Chapter 12 Strategic Tools – The Rainmaker

CHAPTER 12

Strategic Tools

Back to statistics. The global statistic is that more than 50 percent of companies’ strategies only achieve 60 percent of their forecasted financials. And this is despite many of these companies taking consultants’ advice to be conservative in their forecasts. Why is this?

Rainmakers suggest two reasons. First, company CEOs drive for growth when they actually need a more coordinated strategy. Second, when they do have a solid strategy, the execution of such a strategy is poor and ineffectual.

The Rainmaker looks at how to avoid these errors by viewing strategic planning and sales execution as inextricably linked. Both must rise in unison to achieve effective and real growth. The starting point to effectively manage both simultaneously is to continually apply straightforward rules, including the following:

Keep your strategy simple and easy to implement.

Follow your predetermined strategy as to resource allocation.

Monitor performance as you implement sales strategy.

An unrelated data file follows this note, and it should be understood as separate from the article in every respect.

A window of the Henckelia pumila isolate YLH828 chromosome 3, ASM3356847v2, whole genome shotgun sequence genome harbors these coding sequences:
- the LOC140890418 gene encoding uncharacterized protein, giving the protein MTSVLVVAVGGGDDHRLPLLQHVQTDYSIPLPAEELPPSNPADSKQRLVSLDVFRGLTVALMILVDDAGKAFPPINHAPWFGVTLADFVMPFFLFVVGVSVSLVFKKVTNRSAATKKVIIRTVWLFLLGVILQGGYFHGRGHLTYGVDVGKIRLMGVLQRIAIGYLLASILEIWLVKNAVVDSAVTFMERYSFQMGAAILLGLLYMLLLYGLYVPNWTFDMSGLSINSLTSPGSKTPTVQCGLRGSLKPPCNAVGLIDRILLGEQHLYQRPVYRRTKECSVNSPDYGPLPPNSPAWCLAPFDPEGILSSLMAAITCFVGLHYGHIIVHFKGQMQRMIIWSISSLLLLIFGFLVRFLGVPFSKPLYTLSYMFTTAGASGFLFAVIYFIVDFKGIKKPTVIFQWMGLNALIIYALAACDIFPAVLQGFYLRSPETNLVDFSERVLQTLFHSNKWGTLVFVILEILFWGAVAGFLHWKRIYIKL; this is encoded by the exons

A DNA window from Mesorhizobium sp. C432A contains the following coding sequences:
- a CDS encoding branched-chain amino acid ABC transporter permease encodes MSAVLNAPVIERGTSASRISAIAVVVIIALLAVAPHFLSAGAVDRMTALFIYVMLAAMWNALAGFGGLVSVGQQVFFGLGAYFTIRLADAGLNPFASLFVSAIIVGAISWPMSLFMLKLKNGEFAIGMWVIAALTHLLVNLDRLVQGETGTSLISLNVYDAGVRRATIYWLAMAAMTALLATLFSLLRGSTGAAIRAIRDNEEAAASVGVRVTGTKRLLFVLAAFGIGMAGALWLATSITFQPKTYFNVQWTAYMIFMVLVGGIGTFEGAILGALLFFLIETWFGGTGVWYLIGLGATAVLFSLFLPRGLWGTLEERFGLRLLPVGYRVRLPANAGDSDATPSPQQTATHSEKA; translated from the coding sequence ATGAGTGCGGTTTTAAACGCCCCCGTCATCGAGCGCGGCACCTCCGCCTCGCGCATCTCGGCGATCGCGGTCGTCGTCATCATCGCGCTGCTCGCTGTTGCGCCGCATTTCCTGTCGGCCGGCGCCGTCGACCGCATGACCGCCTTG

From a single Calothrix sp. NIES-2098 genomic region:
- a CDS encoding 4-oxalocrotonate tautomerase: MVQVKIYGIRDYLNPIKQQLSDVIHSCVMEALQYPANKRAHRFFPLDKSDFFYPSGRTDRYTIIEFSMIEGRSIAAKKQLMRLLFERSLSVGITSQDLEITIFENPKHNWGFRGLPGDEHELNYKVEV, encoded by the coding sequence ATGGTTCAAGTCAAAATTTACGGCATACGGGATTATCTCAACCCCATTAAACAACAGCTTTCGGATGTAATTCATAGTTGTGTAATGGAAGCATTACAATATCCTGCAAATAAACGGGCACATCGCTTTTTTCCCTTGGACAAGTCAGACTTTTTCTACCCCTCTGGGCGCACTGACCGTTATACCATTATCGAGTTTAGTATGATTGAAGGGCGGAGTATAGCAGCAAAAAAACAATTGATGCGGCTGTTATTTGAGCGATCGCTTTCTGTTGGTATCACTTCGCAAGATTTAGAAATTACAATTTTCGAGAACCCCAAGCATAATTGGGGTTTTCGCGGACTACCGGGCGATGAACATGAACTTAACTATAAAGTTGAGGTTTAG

By following these rules, you reduce the potential to cause cash-flow shortfalls and have the ability to quickly identify strategic problems and to effectively make corrections.

Preferred Types of Strategies

Most entrepreneurs write business plans without basing their forecast and strategies on a sound foundation of research. As such, while you must set out your vision, mission, and goals, it is crucial to establish how these will be achieved within the environment you are operating. This includes three analytical strategies, namely, PESTEL analysis, Porter’s Five Force analysis, and SWOT analysis. These three establish a solid foundation for the establishment of a business and an understanding of the environment within which the business will operate.

Three Strategic Methods

Strategy

Explanation

PESTEL analysis

PESTEL stands for political, economic, social, technological, legal, and environmental.

It is used to assess the viability of your business within a broader economic environment.